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How to raise an unhappy child

Christine Carter, director, Greater Good Parents | January 20, 2011

The media is abuzz about Amy Chua’s book, Battle Hymn of the Tiger Mother (see this excerpt from the Wall Street Journal).  Chua argues that “Chinese” mothers “are superior” because they demand absolute perfection — and won’t refrain from berating, threatening, and even starving their kids until they’re satisfied.

Chua acknowledges that her argument will offend softy “Western” parents, who prefer to coddle rather than throttle their kids—parents who prioritize happiness over achievement.

detail of book cover

book cover detail

I am not offended so much as worried.  My inbox is full of parents looking for an answer: Should I be more demanding?  Will my children be aimless underachievers if I foster things like friendship and gratitude rather than tripling their piano practice time?

Though I’m anything but permissive, even by Chua’s standards, I am one of those “Western” parents that absolutely does prioritize children’s long-term happiness over their achievements and performances.  Ironically, I adapted these values from a confluence of Eastern philosophy—particularly Lao-tzu’s Tao Te Ching and Buddhist teachings—and Western science, which provides ample evidence that success follows happiness, and not the other way around.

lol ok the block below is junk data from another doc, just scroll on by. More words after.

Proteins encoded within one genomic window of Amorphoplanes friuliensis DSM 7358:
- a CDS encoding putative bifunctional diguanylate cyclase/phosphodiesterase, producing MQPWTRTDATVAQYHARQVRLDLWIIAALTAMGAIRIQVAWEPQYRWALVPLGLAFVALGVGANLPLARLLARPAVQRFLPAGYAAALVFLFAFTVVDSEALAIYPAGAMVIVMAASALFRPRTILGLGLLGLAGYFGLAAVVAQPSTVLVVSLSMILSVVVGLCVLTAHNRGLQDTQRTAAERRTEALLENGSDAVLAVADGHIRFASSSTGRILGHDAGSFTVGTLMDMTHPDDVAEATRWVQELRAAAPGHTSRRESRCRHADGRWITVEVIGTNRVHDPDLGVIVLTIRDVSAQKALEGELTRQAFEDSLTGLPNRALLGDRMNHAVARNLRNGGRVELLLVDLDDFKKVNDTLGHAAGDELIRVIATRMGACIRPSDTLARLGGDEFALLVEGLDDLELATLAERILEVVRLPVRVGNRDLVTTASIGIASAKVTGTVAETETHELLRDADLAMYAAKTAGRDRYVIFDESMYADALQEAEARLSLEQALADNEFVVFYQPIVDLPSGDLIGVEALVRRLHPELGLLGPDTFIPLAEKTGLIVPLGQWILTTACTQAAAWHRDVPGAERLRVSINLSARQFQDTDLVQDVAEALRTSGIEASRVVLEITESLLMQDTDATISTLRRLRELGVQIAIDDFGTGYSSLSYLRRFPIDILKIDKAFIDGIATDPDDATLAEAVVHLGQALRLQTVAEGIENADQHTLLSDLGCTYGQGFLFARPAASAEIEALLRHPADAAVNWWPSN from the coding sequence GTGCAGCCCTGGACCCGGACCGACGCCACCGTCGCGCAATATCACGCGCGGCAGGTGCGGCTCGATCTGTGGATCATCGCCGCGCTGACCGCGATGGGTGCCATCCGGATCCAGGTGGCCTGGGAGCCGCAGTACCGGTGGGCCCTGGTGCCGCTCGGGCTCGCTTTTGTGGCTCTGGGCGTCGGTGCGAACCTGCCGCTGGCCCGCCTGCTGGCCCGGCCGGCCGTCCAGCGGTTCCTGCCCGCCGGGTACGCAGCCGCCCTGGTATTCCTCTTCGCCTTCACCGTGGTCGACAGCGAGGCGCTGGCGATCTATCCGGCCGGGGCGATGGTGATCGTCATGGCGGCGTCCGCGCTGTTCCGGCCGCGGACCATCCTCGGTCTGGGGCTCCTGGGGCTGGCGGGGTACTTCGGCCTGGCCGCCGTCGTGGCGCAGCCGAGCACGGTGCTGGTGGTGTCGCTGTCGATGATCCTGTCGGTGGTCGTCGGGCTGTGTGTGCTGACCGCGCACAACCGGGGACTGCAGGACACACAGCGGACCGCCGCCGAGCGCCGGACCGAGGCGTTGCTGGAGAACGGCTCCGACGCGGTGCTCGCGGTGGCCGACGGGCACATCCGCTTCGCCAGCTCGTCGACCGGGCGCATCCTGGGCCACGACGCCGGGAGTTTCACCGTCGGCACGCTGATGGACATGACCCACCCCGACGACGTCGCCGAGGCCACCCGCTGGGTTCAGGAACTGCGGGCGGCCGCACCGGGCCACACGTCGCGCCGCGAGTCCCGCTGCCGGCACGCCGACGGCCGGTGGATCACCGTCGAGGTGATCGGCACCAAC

Chua’s argument goes against years of scientific research into what makes kids truly happy — and successful — in life.  Moreover, it rests on a faulty premise: Rather than being overly permissive, many American parents—especially the well-educated, affluent Americans reading excerpts in the WSJ or on —a re overly focused on achievement already. Chua’s guide to raising ever-more high-achieving children could fuel this fire, and that’s scary.

Chua defines success narrowly, focusing on achievement and perfection at all costs: Success is getting straight As and being a violin or piano prodigy.  Three decades of research clearly suggests that such a narrow focus on achievement can produce wildly unhappy people. Yes, they may boast perfect report cards and stunning piano recitals. But we are a country full of high-achieving but depressed and suicidal college students, a record number of whom take prescription medication for anxiety and depression.